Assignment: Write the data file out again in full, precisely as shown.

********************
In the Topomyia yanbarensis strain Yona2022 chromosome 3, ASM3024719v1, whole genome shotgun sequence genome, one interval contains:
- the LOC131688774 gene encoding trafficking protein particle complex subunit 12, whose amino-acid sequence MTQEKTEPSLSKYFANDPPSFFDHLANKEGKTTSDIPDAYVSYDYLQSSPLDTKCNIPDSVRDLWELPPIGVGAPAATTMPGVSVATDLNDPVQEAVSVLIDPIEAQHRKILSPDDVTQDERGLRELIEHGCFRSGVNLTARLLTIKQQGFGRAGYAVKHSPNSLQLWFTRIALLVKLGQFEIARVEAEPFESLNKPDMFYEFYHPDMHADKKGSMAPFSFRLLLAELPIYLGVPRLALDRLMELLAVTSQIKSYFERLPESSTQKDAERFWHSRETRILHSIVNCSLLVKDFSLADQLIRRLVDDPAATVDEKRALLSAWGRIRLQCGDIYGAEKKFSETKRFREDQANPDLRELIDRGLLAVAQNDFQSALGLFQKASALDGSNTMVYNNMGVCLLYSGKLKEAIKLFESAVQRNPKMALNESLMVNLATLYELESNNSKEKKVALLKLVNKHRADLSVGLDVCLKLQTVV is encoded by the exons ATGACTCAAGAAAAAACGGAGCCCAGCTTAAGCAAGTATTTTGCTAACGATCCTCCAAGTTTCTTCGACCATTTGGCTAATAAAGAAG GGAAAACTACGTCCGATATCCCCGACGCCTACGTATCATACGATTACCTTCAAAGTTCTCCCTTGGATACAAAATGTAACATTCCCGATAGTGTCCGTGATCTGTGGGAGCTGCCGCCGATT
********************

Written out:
In the Topomyia yanbarensis strain Yona2022 chromosome 3, ASM3024719v1, whole genome shotgun sequence genome, one interval contains:
- the LOC131688774 gene encoding trafficking protein particle complex subunit 12, whose amino-acid sequence MTQEKTEPSLSKYFANDPPSFFDHLANKEGKTTSDIPDAYVSYDYLQSSPLDTKCNIPDSVRDLWELPPIGVGAPAATTMPGVSVATDLNDPVQEAVSVLIDPIEAQHRKILSPDDVTQDERGLRELIEHGCFRSGVNLTARLLTIKQQGFGRAGYAVKHSPNSLQLWFTRIALLVKLGQFEIARVEAEPFESLNKPDMFYEFYHPDMHADKKGSMAPFSFRLLLAELPIYLGVPRLALDRLMELLAVTSQIKSYFERLPESSTQKDAERFWHSRETRILHSIVNCSLLVKDFSLADQLIRRLVDDPAATVDEKRALLSAWGRIRLQCGDIYGAEKKFSETKRFREDQANPDLRELIDRGLLAVAQNDFQSALGLFQKASALDGSNTMVYNNMGVCLLYSGKLKEAIKLFESAVQRNPKMALNESLMVNLATLYELESNNSKEKKVALLKLVNKHRADLSVGLDVCLKLQTVV is encoded by the exons ATGACTCAAGAAAAAACGGAGCCCAGCTTAAGCAAGTATTTTGCTAACGATCCTCCAAGTTTCTTCGACCATTTGGCTAATAAAGAAG GGAAAACTACGTCCGATATCCCCGACGCCTACGTATCATACGATTACCTTCAAAGTTCTCCCTTGGATACAAAATGTAACATTCCCGATAGTGTCCGTGATCTGTGGGAGCTGCCGCCGATT